6.Women made up the majority of participants in the “Make a Move for Panama” programme, through which more than 5,000 had learned to read and write. The Family Networks programme aimed to empower rural and indigenous women and their families through capacity-building and promote entrepreneurship and had benefited more than 6,000 families. Women constituted more than 40 per cent of the beneficiaries of an agricultural support programme that granted interest-free loans.
7.The devastating impact of the coronavirus disease (COVID-19) pandemic had hit women hardest; they were overrepresented in the informal economy, many had left their jobs to care for family members, and they made up the bulk of the front-line health workers caring for patients with COVID-19. The Government’s response to the pandemic had included an emergency social assistance plan and conditional cash transfer programmes. The former had benefited almost 707,000 women, and women had made up almost 70 per cent of the beneficiaries of the latter.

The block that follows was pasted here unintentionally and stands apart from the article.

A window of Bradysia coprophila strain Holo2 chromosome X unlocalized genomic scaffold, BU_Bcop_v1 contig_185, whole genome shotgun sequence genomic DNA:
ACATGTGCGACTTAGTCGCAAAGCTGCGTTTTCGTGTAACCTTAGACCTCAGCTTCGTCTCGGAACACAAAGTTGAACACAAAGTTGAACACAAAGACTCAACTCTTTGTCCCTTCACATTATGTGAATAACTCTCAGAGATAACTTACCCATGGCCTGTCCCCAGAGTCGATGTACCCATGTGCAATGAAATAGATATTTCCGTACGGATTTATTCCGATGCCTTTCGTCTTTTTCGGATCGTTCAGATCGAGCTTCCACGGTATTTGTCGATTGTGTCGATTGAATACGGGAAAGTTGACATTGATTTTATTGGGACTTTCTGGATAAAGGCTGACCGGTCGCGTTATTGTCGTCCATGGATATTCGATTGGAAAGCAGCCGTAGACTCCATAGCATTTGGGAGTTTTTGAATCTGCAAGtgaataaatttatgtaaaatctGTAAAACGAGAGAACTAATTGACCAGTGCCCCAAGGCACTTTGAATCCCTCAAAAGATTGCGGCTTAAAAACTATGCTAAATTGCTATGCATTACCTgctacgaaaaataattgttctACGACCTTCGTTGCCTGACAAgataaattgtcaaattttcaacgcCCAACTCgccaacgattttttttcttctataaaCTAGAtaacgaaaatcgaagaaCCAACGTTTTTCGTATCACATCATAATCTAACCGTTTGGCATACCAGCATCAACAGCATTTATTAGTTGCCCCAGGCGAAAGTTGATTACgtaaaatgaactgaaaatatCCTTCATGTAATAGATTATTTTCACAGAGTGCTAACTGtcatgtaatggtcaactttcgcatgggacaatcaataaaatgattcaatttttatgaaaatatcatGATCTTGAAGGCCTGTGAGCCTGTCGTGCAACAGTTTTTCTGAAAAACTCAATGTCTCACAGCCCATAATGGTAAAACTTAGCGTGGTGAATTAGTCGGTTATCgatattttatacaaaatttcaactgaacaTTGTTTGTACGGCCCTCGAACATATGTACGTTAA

8.The Government was aware of the need to strengthen institutional capacity to advance the gender equality agenda. Seven State bodies had so far received the Gender Equality Seal for the Public Sector introduced by the National Institute for Women in 2019. As part of efforts to achieve the Sustainable Development Goals, the Government was committed to adopting a results-based budget with a gender component.